London's new Conservative Party mayor, Boris Johnson, is promising to be as unconventional in his own way as his predecessor, Labor's eclectic Ken "Red Ken" Livingstone, 62, who had been mayor since the post was created in 2000.
Johnson is eying New York Mayor Michael Bloomberg as something of a role model, particularly as a politician able to straddle conventional political dividing lines. Johnson, for instance, reportedly is interested in Bloomberg's experience in trying to overhaul the New York public school system.
The two are due to meet Friday, capping Johnson's first week in office, when Bloomberg is planning to visit London after an economic development conference in Belfast, Northern Ireland. Conservative Party officials, buoyed by last week's local elections that delivered a major setback to the Labor Party, are billing Bloomberg's visit as a further sign of the political swing toward the Tories.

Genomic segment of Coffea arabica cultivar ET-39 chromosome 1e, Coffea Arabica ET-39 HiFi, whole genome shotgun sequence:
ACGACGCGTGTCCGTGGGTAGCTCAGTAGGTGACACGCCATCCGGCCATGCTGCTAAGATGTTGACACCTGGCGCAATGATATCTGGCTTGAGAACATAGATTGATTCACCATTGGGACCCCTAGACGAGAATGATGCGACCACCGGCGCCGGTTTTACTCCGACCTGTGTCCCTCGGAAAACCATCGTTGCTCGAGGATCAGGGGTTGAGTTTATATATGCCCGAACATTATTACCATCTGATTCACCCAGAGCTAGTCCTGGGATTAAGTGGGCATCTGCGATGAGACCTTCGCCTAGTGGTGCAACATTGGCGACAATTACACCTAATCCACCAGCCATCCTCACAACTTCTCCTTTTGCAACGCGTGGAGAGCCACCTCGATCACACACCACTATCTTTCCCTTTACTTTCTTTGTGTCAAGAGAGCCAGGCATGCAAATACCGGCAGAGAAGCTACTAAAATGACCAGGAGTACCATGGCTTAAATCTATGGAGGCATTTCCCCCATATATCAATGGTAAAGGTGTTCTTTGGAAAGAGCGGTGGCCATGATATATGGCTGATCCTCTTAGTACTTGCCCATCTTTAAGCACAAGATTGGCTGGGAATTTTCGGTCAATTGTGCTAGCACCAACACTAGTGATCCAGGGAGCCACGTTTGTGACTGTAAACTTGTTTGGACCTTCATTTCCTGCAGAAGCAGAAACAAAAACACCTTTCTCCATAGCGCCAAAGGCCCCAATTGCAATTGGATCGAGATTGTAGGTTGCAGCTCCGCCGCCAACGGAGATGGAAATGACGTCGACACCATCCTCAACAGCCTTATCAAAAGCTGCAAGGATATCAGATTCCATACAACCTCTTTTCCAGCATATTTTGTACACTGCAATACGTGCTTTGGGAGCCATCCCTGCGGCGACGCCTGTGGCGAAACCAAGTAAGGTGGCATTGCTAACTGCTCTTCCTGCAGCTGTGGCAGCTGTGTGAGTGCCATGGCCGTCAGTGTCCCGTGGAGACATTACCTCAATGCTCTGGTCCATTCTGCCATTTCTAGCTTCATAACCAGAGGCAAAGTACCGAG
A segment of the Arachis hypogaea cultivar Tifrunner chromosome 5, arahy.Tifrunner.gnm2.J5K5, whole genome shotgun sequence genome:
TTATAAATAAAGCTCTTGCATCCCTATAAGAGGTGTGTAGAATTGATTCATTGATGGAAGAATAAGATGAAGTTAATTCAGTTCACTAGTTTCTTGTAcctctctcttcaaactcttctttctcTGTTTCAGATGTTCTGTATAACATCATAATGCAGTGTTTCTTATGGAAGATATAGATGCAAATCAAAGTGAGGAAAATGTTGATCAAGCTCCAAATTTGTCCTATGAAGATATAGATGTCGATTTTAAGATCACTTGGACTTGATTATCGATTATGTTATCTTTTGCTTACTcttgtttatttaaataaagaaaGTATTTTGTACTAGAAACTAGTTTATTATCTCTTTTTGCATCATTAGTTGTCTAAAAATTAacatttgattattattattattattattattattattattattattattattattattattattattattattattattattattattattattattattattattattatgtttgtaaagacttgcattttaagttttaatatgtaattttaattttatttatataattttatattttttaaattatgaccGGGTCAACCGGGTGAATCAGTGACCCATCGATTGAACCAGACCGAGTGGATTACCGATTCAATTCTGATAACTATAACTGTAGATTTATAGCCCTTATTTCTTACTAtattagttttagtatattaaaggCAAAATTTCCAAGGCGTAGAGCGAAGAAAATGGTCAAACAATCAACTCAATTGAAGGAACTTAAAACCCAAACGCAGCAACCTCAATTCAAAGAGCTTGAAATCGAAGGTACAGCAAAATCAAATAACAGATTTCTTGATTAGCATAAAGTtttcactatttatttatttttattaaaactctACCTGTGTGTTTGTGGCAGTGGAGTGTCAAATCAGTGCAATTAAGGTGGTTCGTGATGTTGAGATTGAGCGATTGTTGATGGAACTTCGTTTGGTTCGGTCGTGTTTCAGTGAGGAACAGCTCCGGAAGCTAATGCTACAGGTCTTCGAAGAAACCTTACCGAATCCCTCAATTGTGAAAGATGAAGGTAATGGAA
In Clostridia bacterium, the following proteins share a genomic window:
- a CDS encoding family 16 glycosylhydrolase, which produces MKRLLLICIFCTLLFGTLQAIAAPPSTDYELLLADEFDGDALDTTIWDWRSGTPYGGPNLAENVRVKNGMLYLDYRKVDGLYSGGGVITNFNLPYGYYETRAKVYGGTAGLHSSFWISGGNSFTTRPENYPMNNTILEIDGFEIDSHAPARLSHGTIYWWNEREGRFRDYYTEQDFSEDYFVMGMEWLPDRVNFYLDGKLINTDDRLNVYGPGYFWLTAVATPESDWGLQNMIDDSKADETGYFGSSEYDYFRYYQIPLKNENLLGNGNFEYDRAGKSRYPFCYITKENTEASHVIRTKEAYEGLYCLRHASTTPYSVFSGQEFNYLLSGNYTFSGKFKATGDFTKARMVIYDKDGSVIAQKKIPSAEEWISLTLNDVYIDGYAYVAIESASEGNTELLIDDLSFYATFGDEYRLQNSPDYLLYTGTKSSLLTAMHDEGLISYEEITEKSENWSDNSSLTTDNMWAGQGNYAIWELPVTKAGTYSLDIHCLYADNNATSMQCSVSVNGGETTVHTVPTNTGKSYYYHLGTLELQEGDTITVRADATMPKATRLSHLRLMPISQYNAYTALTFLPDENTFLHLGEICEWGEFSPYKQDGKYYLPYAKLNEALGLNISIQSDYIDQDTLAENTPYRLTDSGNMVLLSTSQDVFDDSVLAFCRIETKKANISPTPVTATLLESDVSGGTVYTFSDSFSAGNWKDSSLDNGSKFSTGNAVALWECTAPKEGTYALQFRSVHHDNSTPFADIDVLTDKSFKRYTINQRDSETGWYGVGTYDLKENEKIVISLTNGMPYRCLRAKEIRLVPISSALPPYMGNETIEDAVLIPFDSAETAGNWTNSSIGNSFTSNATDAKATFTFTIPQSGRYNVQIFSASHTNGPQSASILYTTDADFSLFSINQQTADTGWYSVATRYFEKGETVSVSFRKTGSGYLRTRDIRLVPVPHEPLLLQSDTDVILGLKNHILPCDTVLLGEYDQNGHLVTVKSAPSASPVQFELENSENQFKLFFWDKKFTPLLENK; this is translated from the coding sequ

Ironically, Livingstone was something of an inspiration to Bloomberg, who modeled his unsuccessful proposal for traffic congestion pricing on Livingstone's fee system implemented in London in 2003 as a method of reducing traffic jams and air pollution in the central city.